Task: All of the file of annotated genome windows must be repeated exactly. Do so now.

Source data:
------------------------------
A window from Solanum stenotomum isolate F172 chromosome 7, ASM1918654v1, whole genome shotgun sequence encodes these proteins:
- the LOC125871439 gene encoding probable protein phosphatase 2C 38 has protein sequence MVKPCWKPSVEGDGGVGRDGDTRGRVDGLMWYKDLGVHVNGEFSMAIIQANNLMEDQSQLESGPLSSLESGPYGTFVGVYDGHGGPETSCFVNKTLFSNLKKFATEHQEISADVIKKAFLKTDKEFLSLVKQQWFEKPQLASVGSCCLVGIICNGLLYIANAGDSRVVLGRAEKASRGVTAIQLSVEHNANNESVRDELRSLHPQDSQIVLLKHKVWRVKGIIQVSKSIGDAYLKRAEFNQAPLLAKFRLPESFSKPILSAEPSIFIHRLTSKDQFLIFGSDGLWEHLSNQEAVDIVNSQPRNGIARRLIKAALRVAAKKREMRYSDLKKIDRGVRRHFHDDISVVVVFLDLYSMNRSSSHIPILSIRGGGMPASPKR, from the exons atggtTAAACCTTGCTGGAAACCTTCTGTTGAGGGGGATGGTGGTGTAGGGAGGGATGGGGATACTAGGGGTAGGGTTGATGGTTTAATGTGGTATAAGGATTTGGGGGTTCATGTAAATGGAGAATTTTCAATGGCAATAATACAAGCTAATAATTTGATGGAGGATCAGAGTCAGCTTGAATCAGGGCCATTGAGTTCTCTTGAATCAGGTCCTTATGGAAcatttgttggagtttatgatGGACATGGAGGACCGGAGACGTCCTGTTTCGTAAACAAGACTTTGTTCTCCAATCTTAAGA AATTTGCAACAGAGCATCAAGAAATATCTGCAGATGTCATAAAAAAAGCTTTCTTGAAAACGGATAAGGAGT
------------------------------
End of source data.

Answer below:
A window from Solanum stenotomum isolate F172 chromosome 7, ASM1918654v1, whole genome shotgun sequence encodes these proteins:
- the LOC125871439 gene encoding probable protein phosphatase 2C 38 has protein sequence MVKPCWKPSVEGDGGVGRDGDTRGRVDGLMWYKDLGVHVNGEFSMAIIQANNLMEDQSQLESGPLSSLESGPYGTFVGVYDGHGGPETSCFVNKTLFSNLKKFATEHQEISADVIKKAFLKTDKEFLSLVKQQWFEKPQLASVGSCCLVGIICNGLLYIANAGDSRVVLGRAEKASRGVTAIQLSVEHNANNESVRDELRSLHPQDSQIVLLKHKVWRVKGIIQVSKSIGDAYLKRAEFNQAPLLAKFRLPESFSKPILSAEPSIFIHRLTSKDQFLIFGSDGLWEHLSNQEAVDIVNSQPRNGIARRLIKAALRVAAKKREMRYSDLKKIDRGVRRHFHDDISVVVVFLDLYSMNRSSSHIPILSIRGGGMPASPKR, from the exons atggtTAAACCTTGCTGGAAACCTTCTGTTGAGGGGGATGGTGGTGTAGGGAGGGATGGGGATACTAGGGGTAGGGTTGATGGTTTAATGTGGTATAAGGATTTGGGGGTTCATGTAAATGGAGAATTTTCAATGGCAATAATACAAGCTAATAATTTGATGGAGGATCAGAGTCAGCTTGAATCAGGGCCATTGAGTTCTCTTGAATCAGGTCCTTATGGAAcatttgttggagtttatgatGGACATGGAGGACCGGAGACGTCCTGTTTCGTAAACAAGACTTTGTTCTCCAATCTTAAGA AATTTGCAACAGAGCATCAAGAAATATCTGCAGATGTCATAAAAAAAGCTTTCTTGAAAACGGATAAGGAGT